las C. Parke, at the store of J. P. Blakeslee. 

-* " R. S. Robertson. 

" James C. Parke, 

"Frank Churchill." 

"Whitehall, Oct. 22, :86i." 

A recruiting office was soon opened and recruits offered to the 
number of about thirty, when we were requested to forward 
them to the depot for volunteers at Albany. 

On the 25th of November some twenty took their departure, 
after being presented with a white silk banner by the young 
ladies, bearing the inscription, "Our Country Calls." * 

Arriving at the barracks we were surprised to find that no 
preparations had been made to receive us. and there was no 
way to obtain admittance until morning, so we quartered the 
nten at Weldon's Hotel for the night, f 

The next morning we were received and found the squad to 
consist of nineteen beside myself, one having disappeared. Of 
these three were rejected on medical examination, and the 
remaining sixteen flatly refused to be mustered without me. as 

*This banner was subsequenUy stolen bv one of the "heroes" and pawned 
for drink. The writer redeemed it and has it still tn possession. 

tAmoncr mv relics of the war are the receipted bills for all my recruiUng- 
n.ses, iiicludiiifi- the bill at Weldon's. never refunded to me. 



expe 



the}' fearetl 1113' desertion of tlieiii. It took but a brief examina- 
tion to pass me, and tlie seventeen ot us were mustered into the 
United States service for -'three years unless sooner dis- 
charged," to date from Nov. 16, 1861. Capt. G. W. Stackhouse 
was the mustering ofKicer, and we were temporarily attached to 
the Argyle Company, under Capt. Wm. Randies. 

The " companies" were as yet but skeletons, my contribution 
of seventeen being a marked addition to the squad we joined. 
There were now about 300 men mustered into these skeleton 
companies, and myself and others were at once sent out to 
recruit more, under the threat that wc would suffer from con- 
solidation if we did not fill our ranks very soon. This dreaded 
result came to us about the middle of December. Four com- 
panies claimed to have been recruited b}' H. C. Butler for a sharp-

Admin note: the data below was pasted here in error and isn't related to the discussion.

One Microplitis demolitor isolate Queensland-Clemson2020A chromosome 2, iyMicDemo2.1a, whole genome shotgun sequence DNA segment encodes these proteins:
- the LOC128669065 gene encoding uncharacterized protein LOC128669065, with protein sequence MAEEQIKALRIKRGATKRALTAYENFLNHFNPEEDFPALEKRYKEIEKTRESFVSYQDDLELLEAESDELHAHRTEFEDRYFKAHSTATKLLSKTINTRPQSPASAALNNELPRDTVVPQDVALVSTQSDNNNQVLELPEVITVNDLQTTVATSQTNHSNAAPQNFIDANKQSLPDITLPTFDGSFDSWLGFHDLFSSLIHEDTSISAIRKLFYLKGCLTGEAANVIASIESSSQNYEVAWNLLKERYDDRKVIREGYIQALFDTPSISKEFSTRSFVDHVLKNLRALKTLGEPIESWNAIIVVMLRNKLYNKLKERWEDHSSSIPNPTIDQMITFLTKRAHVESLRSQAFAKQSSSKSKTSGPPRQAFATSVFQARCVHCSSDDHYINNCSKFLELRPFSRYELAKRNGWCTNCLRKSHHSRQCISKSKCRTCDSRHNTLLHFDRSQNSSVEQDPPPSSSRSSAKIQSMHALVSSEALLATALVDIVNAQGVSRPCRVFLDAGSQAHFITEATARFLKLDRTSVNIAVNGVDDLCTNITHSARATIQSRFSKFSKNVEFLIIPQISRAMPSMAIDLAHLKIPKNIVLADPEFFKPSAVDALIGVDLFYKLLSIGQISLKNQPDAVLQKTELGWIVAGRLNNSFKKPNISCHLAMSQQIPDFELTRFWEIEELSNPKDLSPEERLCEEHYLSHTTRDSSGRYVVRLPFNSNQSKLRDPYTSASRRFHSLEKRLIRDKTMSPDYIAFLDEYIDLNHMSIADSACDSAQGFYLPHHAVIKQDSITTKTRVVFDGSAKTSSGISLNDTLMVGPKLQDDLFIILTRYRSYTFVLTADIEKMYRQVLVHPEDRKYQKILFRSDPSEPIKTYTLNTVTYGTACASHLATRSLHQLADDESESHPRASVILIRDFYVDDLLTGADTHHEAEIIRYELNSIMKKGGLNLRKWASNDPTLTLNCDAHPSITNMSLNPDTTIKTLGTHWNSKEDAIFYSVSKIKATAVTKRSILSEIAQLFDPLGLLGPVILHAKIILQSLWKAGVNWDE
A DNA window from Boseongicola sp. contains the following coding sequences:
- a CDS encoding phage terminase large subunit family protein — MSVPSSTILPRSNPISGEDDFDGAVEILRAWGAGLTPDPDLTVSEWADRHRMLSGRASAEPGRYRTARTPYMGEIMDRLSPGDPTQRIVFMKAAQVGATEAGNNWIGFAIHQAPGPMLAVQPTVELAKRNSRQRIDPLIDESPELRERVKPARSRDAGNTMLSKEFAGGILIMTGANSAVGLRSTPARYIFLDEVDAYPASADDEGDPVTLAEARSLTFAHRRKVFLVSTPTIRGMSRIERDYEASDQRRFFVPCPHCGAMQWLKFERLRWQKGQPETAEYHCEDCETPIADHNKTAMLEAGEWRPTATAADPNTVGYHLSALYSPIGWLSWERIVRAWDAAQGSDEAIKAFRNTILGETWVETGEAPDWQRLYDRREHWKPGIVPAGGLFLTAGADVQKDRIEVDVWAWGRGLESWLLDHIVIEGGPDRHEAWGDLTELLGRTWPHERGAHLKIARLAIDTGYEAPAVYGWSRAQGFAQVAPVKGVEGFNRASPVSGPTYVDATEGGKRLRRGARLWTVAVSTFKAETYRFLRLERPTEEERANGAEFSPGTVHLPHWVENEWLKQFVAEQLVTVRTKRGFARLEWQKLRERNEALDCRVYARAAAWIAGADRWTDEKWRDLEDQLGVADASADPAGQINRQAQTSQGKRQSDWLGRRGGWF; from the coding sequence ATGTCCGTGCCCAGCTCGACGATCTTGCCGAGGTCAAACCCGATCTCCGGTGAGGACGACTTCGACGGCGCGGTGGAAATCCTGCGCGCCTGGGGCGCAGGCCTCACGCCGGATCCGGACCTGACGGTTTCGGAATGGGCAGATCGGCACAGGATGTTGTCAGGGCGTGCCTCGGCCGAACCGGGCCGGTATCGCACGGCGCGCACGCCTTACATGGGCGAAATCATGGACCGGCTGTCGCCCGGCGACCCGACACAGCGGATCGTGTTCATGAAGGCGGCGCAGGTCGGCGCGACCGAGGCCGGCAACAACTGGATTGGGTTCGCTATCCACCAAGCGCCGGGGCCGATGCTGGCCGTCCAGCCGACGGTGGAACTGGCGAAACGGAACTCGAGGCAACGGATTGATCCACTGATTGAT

sliooters' regiment were assigned to our regiment, thus destroy- 
ing the prospects of four of our sets of company officers. These 
companies were Capt. Colvin's, from Warren county; Hobart's 
of Alban}- and Columbia counties; * Barnes' of Essex, and Voor- 
hees' of Saratoga and Fulton. Soon after we were still further 
condensed to make room for the compan\ of Capt. McConihe. 
of Troy. Our consolidation was finally completed on Cliristmas 
day b}' the transfer of a company from the 76th New York, under 
Capt. McNett, occasioned by a quarrel between Col. Green, of 
that regiment, and McNett. in which the latter was shot in the 
face by the former while under arrest and unarmed. The breach 
was too serious to be healed, so McNett and his company were 
assigned to us. and to make room for it Capt. Johnson's com- 
pany was broken up and the men distributed toother companies, 
he being assigned to command Randies' compan\-, the latter 
being assigned as first lieutenant. As no commissions had yet 
been issued to the officers, those who determined to go, took 
such commissions as the}- could get and many of us took none. 

The regiment was now formally organized and was numbered 
the 93d New York Volunteer Infantry, or ■' Morgan Rifles," and 
was officered as follows : 



*Tliis company repudiated Butler's claim, but he was made lieutenant colonel 
of llie reirinient on the jfroiinds that he had furnished four companies for it. 



FIELD AND STAFF. 
John S. Crocker — Colonel. 
Benjamin C. Butler — Lieutenant-Colonel. 
Ambrose Cassiday — Major. 
Strobridge Smith — Surgeon. 
Theodore C. Wallace — Assistant Surgeon. 
Haviland Gifford — Adjutant.